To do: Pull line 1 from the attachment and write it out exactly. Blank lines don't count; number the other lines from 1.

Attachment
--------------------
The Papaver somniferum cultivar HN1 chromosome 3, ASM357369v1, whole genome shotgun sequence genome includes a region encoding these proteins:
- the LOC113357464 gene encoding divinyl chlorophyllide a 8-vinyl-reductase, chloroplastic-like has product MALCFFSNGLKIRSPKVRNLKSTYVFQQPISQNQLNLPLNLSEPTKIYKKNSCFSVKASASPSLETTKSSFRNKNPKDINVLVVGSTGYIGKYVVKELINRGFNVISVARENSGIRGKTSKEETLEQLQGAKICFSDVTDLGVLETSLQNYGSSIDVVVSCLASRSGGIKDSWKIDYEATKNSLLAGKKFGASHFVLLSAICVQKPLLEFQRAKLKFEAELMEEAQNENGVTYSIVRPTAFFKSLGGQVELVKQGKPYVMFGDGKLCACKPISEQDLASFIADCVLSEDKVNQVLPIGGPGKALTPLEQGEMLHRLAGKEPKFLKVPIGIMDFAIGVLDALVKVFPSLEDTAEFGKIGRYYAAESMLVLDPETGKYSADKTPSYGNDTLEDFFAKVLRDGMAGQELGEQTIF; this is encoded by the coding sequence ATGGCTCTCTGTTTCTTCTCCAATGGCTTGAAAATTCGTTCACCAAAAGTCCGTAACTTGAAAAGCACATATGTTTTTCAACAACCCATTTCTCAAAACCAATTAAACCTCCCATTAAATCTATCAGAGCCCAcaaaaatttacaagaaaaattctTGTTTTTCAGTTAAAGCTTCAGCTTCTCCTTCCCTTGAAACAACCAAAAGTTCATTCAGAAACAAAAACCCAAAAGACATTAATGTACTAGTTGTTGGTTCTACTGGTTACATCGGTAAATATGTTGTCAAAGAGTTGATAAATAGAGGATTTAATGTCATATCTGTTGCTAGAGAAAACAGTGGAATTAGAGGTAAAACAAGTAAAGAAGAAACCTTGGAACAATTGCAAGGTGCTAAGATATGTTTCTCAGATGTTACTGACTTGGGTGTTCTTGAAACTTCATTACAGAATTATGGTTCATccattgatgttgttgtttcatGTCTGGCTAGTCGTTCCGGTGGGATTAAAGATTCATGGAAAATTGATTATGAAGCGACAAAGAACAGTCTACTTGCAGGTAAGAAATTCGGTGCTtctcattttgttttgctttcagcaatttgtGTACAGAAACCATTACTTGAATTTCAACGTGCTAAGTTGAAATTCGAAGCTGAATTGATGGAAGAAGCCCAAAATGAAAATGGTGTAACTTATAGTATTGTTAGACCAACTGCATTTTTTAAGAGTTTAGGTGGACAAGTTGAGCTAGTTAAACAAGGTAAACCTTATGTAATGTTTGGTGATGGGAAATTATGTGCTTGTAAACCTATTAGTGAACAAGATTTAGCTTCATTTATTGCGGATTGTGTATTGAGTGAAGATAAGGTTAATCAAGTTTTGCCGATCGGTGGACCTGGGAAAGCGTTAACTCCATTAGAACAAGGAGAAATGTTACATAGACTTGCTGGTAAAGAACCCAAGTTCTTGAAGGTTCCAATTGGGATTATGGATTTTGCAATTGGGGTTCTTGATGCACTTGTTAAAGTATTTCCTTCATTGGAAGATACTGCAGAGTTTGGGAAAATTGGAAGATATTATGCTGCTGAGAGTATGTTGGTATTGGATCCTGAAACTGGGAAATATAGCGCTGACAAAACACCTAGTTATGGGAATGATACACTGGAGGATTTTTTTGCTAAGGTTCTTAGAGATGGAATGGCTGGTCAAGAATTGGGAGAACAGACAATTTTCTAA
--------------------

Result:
The Papaver somniferum cultivar HN1 chromosome 3, ASM357369v1, whole genome shotgun sequence genome includes a region encoding these proteins: